Regardless of your job industry, you’ve probably heard that skills and competencies are key to excel at work. In fact, the more complex the problems we need to solve, the more we’ll need to use them. The difference between skills and competencies can be explained in this example: a skill would be knowing how to make a sailor’s knot. And a competency would be to know which sailor’s knot we have to make depending on the situation. Competencies are skills used with intelligence.
In sports, when a player doesn’t get the minutes they deserve (or think they deserve), the usual solution is to transfer this player hoping they will get those minutes and continue improving in their job, so they acquire these competencies. And many of these players return to their original teams years later, performing much better than before and taking his chances, as Mariano did versus Roma in their Champions League match. How many times does this happen in our job industry? Well, not many. When we see we cannot grow professionally, we really need something big to happen so as to find the will to change jobs, especially if we are comfortable in our job.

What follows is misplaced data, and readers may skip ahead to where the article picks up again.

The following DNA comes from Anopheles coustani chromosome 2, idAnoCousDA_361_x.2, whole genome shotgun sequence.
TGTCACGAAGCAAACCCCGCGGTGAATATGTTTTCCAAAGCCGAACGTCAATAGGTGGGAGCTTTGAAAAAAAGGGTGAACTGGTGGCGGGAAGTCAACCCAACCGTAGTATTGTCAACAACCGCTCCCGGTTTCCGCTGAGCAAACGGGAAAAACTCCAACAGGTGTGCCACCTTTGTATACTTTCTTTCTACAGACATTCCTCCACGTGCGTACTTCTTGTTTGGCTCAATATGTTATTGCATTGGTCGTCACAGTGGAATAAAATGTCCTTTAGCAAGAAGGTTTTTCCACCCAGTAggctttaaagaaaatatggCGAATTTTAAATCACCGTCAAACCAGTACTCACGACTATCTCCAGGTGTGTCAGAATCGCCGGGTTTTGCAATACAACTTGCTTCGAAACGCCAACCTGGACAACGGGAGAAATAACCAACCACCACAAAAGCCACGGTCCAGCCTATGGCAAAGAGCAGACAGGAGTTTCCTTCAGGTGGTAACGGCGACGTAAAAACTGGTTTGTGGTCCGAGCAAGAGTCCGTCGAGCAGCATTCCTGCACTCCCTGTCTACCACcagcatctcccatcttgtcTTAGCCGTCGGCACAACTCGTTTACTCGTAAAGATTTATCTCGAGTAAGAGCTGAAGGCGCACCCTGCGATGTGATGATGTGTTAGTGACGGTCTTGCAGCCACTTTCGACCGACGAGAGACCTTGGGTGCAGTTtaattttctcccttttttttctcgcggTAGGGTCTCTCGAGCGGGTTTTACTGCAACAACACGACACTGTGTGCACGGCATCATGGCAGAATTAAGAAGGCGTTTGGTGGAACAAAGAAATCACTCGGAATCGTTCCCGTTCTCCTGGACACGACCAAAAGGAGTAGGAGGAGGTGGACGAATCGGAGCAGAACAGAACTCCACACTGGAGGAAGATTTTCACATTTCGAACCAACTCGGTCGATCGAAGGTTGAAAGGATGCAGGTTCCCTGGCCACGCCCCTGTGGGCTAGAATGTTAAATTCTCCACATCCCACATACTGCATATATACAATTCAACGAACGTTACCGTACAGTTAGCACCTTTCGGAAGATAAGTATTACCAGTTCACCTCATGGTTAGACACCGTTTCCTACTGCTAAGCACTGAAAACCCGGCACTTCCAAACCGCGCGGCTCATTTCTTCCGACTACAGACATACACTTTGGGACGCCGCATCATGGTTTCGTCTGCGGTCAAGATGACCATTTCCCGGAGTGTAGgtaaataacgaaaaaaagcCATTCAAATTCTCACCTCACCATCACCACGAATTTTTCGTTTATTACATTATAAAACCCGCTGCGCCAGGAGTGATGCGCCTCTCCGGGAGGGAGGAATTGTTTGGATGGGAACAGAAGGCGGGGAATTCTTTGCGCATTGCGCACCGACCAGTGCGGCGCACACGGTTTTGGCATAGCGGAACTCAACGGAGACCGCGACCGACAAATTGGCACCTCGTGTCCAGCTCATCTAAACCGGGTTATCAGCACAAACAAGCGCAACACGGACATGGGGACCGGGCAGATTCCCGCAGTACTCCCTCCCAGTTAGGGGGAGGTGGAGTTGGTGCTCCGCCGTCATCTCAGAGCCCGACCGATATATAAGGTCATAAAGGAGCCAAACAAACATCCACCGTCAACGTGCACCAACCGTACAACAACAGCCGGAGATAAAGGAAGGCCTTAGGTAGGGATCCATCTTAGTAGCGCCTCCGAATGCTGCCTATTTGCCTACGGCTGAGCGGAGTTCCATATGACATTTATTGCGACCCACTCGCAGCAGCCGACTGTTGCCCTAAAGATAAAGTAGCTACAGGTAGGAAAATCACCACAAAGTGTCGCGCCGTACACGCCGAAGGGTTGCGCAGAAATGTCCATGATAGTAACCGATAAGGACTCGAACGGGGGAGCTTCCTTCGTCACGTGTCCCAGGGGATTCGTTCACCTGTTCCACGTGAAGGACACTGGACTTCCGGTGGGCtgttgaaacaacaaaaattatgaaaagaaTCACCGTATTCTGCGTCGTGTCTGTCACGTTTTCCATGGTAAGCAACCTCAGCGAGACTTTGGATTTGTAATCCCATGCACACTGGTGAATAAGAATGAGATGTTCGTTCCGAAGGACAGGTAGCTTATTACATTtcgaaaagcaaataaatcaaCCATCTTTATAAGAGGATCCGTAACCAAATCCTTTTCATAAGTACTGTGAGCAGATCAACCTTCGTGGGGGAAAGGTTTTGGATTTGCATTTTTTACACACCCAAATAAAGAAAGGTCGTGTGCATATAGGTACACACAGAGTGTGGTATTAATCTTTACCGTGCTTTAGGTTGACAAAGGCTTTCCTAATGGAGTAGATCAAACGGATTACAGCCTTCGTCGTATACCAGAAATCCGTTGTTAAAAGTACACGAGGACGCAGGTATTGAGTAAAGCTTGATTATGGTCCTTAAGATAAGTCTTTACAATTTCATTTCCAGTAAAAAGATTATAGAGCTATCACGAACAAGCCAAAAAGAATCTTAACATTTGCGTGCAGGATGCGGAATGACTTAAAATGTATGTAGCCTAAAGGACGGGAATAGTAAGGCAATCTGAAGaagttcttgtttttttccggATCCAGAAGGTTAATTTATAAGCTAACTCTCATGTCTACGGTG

In the US, for instance, many organization deem essential to have worked in different industries. In the academic world, for instance, to become a university professor, it is usually required to have studied (Master’s or PhD) at a different organization. Often times, being loyal not only doesn’t help us but it limits us.
Moving somewhere seeking other experiences makes us more competent but for reasons that we usually don’t acknowledge. For instance, moving abroad (to study, work, or on a sabbatical) makes us improve our foreign language, but it also gives us the competencies that the industry is currently demanding, as we will have to solve problems in uncomfortable situations. A study published by Harvard Business Review reveals that curiosity (defined as seeking new experiences, knowledge, and feedback and an openness to change) is the best predictor of strength in all seven of the leadership competencies the authors measured (results orientation, strategic orientation, collaboration and influence, team leadership, developing organizational capabilities, change leadership, and market understanding).
But curiosity by itself is not enough, it needs opportunity. The same study reveals that out of all the cases analyzed, despite having the same level of curiosity, only half of the leaders actually improved their competencies and these were those who had worked for more companies, been exposed to more diverse customers, worked abroad or with colleagues from other cultures and dealt with more business scenarios (M&A, downsizing, turnarounds) and managed more people. Curiously enough, our worst professional moments in the present can give us the competencies that we will need in the future.
When opportunity doesn’t knock on our door, we need a big amount of curiosity to get out and seek it.
As we said in this previous post, curiosity didn’t kill the cat but the exact opposite…